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William Hough (1829-1897)


William B Hough (1829-1897)

William Hough is best known as a painter of flowers and fruit, in imitation of the work of William Henry Hunt, though he also produced landscapes.

Between 1848 and 1860, William Hough was living at 6 Swanswell Street, Hill Fields, Coventry, and from there sent works to exhibition in London, including the Royal Academy and the Royal Society of British Artists. By 1853, he had joined Coventry School of Art, and was working successfully as assistant master. This may have enabled his move to 1 Derby Terrace, Lower Ford Street, in 1860. Two years later, he was doing so well that the school committee nominated him as Head. However, when the Department of Science and Art discovered that he was uncertificated as a teacher, he was made to take an examination; and, when he failed it, he was dismissed, despite a remonstrance from his loyal students.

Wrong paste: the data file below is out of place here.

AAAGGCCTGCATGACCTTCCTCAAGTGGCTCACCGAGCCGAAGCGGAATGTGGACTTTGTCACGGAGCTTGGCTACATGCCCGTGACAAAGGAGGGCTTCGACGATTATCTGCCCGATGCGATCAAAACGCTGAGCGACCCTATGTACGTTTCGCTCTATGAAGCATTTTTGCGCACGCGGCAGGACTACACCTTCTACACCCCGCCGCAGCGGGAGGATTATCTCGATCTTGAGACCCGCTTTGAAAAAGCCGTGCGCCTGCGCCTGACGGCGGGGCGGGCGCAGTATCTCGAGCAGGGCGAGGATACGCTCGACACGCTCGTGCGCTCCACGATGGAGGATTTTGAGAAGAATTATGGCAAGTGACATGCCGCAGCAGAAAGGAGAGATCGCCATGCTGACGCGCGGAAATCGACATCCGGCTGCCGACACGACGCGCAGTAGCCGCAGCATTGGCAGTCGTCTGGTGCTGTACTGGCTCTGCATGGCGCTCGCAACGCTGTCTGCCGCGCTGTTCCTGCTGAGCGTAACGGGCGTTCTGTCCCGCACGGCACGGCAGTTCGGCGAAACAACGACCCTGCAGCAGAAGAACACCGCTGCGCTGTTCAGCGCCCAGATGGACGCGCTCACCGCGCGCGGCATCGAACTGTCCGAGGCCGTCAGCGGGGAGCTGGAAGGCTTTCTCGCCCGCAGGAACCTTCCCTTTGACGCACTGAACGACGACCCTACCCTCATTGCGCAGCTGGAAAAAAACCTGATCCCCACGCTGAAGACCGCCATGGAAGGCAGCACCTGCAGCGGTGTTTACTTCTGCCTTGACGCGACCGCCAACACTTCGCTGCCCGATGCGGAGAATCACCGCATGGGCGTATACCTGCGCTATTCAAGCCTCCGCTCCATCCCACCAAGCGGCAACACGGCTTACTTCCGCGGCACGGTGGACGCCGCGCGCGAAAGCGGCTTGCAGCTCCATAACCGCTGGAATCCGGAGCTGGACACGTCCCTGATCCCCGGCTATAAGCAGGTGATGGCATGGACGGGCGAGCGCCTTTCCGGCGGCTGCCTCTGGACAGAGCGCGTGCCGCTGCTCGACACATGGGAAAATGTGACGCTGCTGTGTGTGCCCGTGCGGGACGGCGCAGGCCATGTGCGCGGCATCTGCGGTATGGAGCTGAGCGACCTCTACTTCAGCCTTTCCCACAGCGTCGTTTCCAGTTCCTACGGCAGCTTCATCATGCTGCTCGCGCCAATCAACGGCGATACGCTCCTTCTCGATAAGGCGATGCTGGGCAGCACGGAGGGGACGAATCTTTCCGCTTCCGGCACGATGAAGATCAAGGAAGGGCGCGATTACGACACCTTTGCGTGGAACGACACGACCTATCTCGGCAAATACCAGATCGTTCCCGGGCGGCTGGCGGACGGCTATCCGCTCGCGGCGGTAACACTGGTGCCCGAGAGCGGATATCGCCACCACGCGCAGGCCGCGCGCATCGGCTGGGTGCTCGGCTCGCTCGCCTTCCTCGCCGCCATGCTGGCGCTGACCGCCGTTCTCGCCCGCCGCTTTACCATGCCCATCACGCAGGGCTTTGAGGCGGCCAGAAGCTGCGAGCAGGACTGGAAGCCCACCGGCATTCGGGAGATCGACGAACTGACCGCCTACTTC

This setback may have made Hough decide to focus on his art. By 1867, he had moved to London, and settled at 38 Cambridge Road, Kilburn. A decade later, he was sending works to exhibition from his framer, Cole Brothers, 2 Percy Street, Bedford Square. By 1879, he was working, and possibly living, at 22 Newman Street, in the artists' quarter north of Oxford Street. By 1890, he had settled at 185 Prince of Wales Road, Haverstock Hill.


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